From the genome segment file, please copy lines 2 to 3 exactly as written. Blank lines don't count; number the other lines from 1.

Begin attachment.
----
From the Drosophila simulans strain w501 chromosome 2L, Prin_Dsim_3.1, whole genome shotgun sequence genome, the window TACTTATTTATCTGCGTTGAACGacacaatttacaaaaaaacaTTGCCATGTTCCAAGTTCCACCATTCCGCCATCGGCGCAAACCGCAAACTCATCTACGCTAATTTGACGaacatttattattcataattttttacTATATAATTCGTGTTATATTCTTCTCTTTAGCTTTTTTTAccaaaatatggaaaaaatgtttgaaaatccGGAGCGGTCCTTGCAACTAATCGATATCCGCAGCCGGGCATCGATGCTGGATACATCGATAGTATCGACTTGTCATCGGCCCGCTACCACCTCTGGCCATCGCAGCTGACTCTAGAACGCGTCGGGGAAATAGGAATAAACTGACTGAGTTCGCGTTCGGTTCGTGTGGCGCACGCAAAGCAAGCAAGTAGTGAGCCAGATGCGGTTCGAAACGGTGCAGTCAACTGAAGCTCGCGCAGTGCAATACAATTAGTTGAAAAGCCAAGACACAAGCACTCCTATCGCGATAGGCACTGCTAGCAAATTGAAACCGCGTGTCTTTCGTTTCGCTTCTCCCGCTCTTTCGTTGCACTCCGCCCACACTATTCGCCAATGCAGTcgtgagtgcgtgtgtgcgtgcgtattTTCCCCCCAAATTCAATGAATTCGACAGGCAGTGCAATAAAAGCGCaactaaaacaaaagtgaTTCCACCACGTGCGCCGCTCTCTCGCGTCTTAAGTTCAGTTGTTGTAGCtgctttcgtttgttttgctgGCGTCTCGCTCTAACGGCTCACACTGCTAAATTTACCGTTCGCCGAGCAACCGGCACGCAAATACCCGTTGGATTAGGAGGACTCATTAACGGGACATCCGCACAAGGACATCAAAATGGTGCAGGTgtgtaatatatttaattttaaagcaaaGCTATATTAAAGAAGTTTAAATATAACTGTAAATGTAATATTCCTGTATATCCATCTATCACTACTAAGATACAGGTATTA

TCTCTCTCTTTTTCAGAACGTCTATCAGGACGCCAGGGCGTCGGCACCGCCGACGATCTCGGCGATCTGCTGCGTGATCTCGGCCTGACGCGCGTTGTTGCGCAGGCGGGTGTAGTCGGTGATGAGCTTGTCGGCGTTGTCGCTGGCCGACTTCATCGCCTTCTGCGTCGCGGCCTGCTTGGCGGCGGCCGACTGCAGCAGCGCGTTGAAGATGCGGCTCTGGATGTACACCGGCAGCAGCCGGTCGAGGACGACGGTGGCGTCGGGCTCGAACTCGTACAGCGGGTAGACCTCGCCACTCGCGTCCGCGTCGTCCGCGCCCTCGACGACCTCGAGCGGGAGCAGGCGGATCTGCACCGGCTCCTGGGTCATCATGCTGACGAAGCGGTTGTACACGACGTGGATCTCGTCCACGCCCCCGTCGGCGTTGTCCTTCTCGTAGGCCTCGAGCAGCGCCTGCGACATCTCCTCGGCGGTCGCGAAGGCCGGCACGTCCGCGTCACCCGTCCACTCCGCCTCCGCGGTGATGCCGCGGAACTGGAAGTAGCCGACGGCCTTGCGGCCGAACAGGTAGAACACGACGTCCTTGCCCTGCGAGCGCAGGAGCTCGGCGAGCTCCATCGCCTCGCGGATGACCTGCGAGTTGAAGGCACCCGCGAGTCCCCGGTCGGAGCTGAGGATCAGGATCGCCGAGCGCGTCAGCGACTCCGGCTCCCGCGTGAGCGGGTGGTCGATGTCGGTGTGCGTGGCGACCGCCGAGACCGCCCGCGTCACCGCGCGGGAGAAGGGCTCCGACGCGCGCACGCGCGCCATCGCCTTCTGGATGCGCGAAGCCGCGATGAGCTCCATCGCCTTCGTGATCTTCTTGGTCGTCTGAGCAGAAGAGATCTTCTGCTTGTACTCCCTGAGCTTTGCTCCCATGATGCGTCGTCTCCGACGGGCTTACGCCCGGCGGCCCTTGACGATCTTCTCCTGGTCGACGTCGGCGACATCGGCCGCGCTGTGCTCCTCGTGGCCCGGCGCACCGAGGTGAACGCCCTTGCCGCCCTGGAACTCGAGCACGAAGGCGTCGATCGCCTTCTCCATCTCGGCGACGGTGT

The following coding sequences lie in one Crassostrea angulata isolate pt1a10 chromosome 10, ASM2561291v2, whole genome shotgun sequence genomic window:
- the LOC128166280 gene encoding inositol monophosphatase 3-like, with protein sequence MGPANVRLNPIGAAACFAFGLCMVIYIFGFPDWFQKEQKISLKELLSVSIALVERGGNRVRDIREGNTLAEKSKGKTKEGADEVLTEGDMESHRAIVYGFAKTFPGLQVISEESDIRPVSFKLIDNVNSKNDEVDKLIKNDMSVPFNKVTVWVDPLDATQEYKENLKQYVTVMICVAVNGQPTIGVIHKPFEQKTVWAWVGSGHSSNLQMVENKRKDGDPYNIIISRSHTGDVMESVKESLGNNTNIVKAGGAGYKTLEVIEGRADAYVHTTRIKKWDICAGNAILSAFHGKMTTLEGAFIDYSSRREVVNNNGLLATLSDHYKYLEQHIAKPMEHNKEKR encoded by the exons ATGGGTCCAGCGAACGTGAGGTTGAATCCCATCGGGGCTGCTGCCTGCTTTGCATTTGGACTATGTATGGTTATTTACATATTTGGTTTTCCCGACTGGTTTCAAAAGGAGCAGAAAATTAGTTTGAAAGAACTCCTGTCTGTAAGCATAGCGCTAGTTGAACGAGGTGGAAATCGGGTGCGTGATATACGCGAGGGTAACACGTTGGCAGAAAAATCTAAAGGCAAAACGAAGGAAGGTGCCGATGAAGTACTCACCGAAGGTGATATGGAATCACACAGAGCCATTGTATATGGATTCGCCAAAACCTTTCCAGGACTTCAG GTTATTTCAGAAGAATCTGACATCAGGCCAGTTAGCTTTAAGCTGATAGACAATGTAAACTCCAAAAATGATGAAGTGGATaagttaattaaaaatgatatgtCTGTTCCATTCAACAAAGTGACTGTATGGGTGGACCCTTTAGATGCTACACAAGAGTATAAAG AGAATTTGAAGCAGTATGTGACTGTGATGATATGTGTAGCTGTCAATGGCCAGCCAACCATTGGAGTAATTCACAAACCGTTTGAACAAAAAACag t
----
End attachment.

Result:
TCTCTCTCTTTTTCAGAACGTCTATCAGGACGCCAGGGCGTCGGCACCGCCGACGATCTCGGCGATCTGCTGCGTGATCTCGGCCTGACGCGCGTTGTTGCGCAGGCGGGTGTAGTCGGTGATGAGCTTGTCGGCGTTGTCGCTGGCCGACTTCATCGCCTTCTGCGTCGCGGCCTGCTTGGCGGCGGCCGACTGCAGCAGCGCGTTGAAGATGCGGCTCTGGATGTACACCGGCAGCAGCCGGTCGAGGACGACGGTGGCGTCGGGCTCGAACTCGTACAGCGGGTAGACCTCGCCACTCGCGTCCGCGTCGTCCGCGCCCTCGACGACCTCGAGCGGGAGCAGGCGGATCTGCACCGGCTCCTGGGTCATCATGCTGACGAAGCGGTTGTACACGACGTGGATCTCGTCCACGCCCCCGTCGGCGTTGTCCTTCTCGTAGGCCTCGAGCAGCGCCTGCGACATCTCCTCGGCGGTCGCGAAGGCCGGCACGTCCGCGTCACCCGTCCACTCCGCCTCCGCGGTGATGCCGCGGAACTGGAAGTAGCCGACGGCCTTGCGGCCGAACAGGTAGAACACGACGTCCTTGCCCTGCGAGCGCAGGAGCTCGGCGAGCTCCATCGCCTCGCGGATGACCTGCGAGTTGAAGGCACCCGCGAGTCCCCGGTCGGAGCTGAGGATCAGGATCGCCGAGCGCGTCAGCGACTCCGGCTCCCGCGTGAGCGGGTGGTCGATGTCGGTGTGCGTGGCGACCGCCGAGACCGCCCGCGTCACCGCGCGGGAGAAGGGCTCCGACGCGCGCACGCGCGCCATCGCCTTCTGGATGCGCGAAGCCGCGATGAGCTCCATCGCCTTCGTGATCTTCTTGGTCGTCTGAGCAGAAGAGATCTTCTGCTTGTACTCCCTGAGCTTTGCTCCCATGATGCGTCGTCTCCGACGGGCTTACGCCCGGCGGCCCTTGACGATCTTCTCCTGGTCGACGTCGGCGACATCGGCCGCGCTGTGCTCCTCGTGGCCCGGCGCACCGAGGTGAACGCCCTTGCCGCCCTGGAACTCGAGCACGAAGGCGTCGATCGCCTTCTCCATCTCGGCGACGGTGT

The following coding sequences lie in one Crassostrea angulata isolate pt1a10 chromosome 10, ASM2561291v2, whole genome shotgun sequence genomic window: